Types of Fire Ground Shots: The “Work” Shot

May 2, 2003
Every photograph should tell a story and as such, every photograph should have a clear subject.
The scene of a fire is very dynamic and always changing. Many things are going on simultaneously. Ladder companies will be performing search, rescue and ventilation while the engine companies will be stretching lines and extinguishing the fire. Some people have called it controlled chaos while others think we all run around breaking things just for the sake of breaking things. With everything that is going on, there are many different things to photograph at the scene and this article will discuss one particular type of shot.

Every photograph should tell a story and as such, every photograph should have a clear subject. You will see many "vacation" photographs, a photograph taken of a large scene with no real subject; it just tells the person looking at the photograph that the photographer was there. As previously stated, a fire scene presents many different subjects to take photos of. One type of shot is referred to as a "work" shot. Simply stated, a work shot is a photo of a firefighter performing some type of operation and does not have to show any actual flames to be effective. As you arrive on the scene, take a look around and see what catches your eyes first. It may be the ladder company opening the roof or the engine company stretching a line into the building. Let's take a look at what to look for from each type of company.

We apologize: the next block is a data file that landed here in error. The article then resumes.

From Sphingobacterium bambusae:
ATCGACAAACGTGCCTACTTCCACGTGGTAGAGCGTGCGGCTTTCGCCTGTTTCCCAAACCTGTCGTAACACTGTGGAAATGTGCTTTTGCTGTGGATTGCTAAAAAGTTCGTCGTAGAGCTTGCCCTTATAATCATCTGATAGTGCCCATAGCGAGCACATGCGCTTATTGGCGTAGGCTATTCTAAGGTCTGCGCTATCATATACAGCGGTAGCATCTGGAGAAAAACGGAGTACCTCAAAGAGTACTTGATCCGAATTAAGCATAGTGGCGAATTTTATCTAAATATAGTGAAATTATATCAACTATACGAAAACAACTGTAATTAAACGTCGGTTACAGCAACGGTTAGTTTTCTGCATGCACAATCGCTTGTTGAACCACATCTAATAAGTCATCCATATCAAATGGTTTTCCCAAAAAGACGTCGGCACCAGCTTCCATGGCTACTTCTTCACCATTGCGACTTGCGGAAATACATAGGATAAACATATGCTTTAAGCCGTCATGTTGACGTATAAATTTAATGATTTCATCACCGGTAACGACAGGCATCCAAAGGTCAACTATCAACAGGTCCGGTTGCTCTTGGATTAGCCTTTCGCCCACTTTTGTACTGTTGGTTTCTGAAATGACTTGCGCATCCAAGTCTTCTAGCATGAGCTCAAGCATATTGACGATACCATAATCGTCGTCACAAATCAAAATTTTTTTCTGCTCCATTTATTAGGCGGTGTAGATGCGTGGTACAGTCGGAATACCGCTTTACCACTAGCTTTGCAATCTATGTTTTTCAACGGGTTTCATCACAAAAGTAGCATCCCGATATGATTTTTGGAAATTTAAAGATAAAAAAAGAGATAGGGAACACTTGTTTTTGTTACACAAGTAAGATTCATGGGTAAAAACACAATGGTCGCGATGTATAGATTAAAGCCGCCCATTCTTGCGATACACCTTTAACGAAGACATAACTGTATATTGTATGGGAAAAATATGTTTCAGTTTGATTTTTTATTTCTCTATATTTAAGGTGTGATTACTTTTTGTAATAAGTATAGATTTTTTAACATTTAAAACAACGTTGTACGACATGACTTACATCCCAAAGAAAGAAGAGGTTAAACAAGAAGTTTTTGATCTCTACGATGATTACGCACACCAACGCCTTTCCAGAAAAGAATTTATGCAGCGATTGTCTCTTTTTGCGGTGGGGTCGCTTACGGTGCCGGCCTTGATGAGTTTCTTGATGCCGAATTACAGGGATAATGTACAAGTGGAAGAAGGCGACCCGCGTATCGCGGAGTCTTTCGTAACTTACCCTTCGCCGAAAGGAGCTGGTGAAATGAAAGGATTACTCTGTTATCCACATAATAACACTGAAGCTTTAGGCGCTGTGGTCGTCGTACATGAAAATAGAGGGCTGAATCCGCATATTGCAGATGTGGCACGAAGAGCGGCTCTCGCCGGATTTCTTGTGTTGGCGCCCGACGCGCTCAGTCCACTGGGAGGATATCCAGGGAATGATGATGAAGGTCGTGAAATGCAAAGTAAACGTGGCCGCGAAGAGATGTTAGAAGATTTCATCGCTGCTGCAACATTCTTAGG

Engine companies- Unless you arrive on scene at the same time as the first due company, the fire attack teams will be inside the building and out of sight. In that case, think about what else engine companies do? Photograph members tying into hydrants, stretching back up lines and operating the pumps.

If you live in a rural area, take photos of tanker relays and pump operations. If the fire grows in intensity and the interior crews are withdrawn, then a whole new photographic opportunity arises. You will now be able to photograph firefighters operating large lines, deck guns and manifolds. When taking these types of photos, try not to always place the subject, firefighter, directly in the center of the photograph.

If you are using a manual focus camera then all you have to do is focus on the firefighter then recompose the photo. If using an auto-focus camera, this can be done by holding the shutter button halfway down until the camera focuses and then, while keeping the shutter halfway down, move the camera so that the firefighter is in either the left or right side of the photo.

Ladder Companies- Truck members perform more of their duties on the outside of the structure than do engine companies. (This is not intended to offend any truckies reading this.) From outside vent positions to roof operations, truck members are usually more visible and easier to photograph. If you arrive early in the course of the fire, take photos of the truck forcing entry or gaining access to the structure. Photograph ventilation operations, either vertical or horizontal. Photograph the members cutting holes in the roof or venting from a ground ladder or fire escape.

Again, if the fire grows in intensity and crews are forced into defensive operations, then greater photographic opportunities will present themselves. Close-up shots of tower ladders operating with heavy fire in the background make great photographs. As the fire darkens down, begin to take photos of the firefighters overhauling the scene and assisting one another to change bottles.

Finally, not every fire ground photo has to have fire showing to tell a firefighters story. Fire shots are what every fire ground photographer are looking for but as you see, it is not always possible; timing is everything in photography. Work shots show the less glamorous operations that firefighters must perform in order to bring a fire under control. The next article will discuss apparatus photography.

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